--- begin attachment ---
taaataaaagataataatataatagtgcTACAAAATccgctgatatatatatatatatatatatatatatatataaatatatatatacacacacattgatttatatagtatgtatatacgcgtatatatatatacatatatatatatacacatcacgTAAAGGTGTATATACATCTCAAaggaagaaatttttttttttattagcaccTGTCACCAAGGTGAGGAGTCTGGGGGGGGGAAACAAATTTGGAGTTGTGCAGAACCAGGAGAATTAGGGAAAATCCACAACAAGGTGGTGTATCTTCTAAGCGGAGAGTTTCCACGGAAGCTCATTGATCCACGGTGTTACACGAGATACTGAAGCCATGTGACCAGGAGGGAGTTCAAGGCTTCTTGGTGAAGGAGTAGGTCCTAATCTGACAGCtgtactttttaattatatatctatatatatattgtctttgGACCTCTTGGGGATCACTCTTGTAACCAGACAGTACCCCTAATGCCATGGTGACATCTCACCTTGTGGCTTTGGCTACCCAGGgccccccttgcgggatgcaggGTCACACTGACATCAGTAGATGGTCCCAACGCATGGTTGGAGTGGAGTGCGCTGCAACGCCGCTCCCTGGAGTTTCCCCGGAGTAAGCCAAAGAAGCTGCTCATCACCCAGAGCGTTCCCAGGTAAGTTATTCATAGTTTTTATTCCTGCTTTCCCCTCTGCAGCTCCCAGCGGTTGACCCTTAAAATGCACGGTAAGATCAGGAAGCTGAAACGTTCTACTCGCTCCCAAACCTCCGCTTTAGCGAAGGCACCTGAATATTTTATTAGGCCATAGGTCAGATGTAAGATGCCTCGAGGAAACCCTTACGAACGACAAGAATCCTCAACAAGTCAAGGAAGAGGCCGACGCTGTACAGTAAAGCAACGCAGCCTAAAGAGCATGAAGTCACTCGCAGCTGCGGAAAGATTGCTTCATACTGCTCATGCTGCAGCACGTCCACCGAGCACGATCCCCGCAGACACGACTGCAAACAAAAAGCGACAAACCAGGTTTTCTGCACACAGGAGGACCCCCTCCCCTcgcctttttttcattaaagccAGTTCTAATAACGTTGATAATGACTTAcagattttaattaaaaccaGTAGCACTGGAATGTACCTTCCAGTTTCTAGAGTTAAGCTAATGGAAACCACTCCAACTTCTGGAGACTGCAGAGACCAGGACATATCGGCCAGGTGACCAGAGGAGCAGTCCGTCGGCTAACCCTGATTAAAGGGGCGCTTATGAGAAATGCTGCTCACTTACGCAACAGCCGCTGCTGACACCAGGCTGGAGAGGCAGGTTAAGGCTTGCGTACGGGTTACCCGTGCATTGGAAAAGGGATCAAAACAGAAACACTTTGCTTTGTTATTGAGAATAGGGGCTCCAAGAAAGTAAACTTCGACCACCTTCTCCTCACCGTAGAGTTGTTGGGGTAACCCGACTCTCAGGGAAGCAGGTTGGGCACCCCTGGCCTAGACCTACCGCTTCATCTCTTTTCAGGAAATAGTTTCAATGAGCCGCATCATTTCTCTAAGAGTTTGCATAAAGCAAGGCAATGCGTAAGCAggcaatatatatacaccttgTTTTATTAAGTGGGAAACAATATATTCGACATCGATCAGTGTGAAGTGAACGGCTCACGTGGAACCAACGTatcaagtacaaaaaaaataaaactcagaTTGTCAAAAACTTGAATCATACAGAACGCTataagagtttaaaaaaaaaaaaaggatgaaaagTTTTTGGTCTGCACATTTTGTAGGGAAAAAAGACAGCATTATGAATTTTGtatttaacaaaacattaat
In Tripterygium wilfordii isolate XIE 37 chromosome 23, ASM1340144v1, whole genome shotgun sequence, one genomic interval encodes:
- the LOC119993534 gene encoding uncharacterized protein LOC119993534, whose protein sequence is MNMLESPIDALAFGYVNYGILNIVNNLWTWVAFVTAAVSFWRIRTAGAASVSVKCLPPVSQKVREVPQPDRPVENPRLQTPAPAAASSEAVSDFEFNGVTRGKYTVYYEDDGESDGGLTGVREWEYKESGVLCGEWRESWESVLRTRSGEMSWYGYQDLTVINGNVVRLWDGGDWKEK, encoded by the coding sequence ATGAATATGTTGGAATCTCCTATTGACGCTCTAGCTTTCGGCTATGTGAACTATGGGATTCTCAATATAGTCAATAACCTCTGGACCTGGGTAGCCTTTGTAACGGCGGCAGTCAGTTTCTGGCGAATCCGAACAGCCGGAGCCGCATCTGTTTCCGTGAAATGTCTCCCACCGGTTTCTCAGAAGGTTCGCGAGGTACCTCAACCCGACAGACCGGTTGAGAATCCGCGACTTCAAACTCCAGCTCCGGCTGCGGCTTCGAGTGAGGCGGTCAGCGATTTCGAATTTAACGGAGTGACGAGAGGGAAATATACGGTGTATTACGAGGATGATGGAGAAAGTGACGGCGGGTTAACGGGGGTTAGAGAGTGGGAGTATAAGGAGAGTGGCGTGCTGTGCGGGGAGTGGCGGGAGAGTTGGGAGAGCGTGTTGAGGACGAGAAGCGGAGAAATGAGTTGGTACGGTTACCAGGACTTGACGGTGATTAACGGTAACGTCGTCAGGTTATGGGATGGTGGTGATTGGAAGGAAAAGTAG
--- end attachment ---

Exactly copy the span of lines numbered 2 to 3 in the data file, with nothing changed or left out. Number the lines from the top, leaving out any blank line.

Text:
In Tripterygium wilfordii isolate XIE 37 chromosome 23, ASM1340144v1, whole genome shotgun sequence, one genomic interval encodes:
- the LOC119993534 gene encoding uncharacterized protein LOC119993534, whose protein sequence is MNMLESPIDALAFGYVNYGILNIVNNLWTWVAFVTAAVSFWRIRTAGAASVSVKCLPPVSQKVREVPQPDRPVENPRLQTPAPAAASSEAVSDFEFNGVTRGKYTVYYEDDGESDGGLTGVREWEYKESGVLCGEWRESWESVLRTRSGEMSWYGYQDLTVINGNVVRLWDGGDWKEK, encoded by the coding sequence ATGAATATGTTGGAATCTCCTATTGACGCTCTAGCTTTCGGCTATGTGAACTATGGGATTCTCAATATAGTCAATAACCTCTGGACCTGGGTAGCCTTTGTAACGGCGGCAGTCAGTTTCTGGCGAATCCGAACAGCCGGAGCCGCATCTGTTTCCGTGAAATGTCTCCCACCGGTTTCTCAGAAGGTTCGCGAGGTACCTCAACCCGACAGACCGGTTGAGAATCCGCGACTTCAAACTCCAGCTCCGGCTGCGGCTTCGAGTGAGGCGGTCAGCGATTTCGAATTTAACGGAGTGACGAGAGGGAAATATACGGTGTATTACGAGGATGATGGAGAAAGTGACGGCGGGTTAACGGGGGTTAGAGAGTGGGAGTATAAGGAGAGTGGCGTGCTGTGCGGGGAGTGGCGGGAGAGTTGGGAGAGCGTGTTGAGGACGAGAAGCGGAGAAATGAGTTGGTACGGTTACCAGGACTTGACGGTGATTAACGGTAACGTCGTCAGGTTATGGGATGGTGGTGATTGGAAGGAAAAGTAG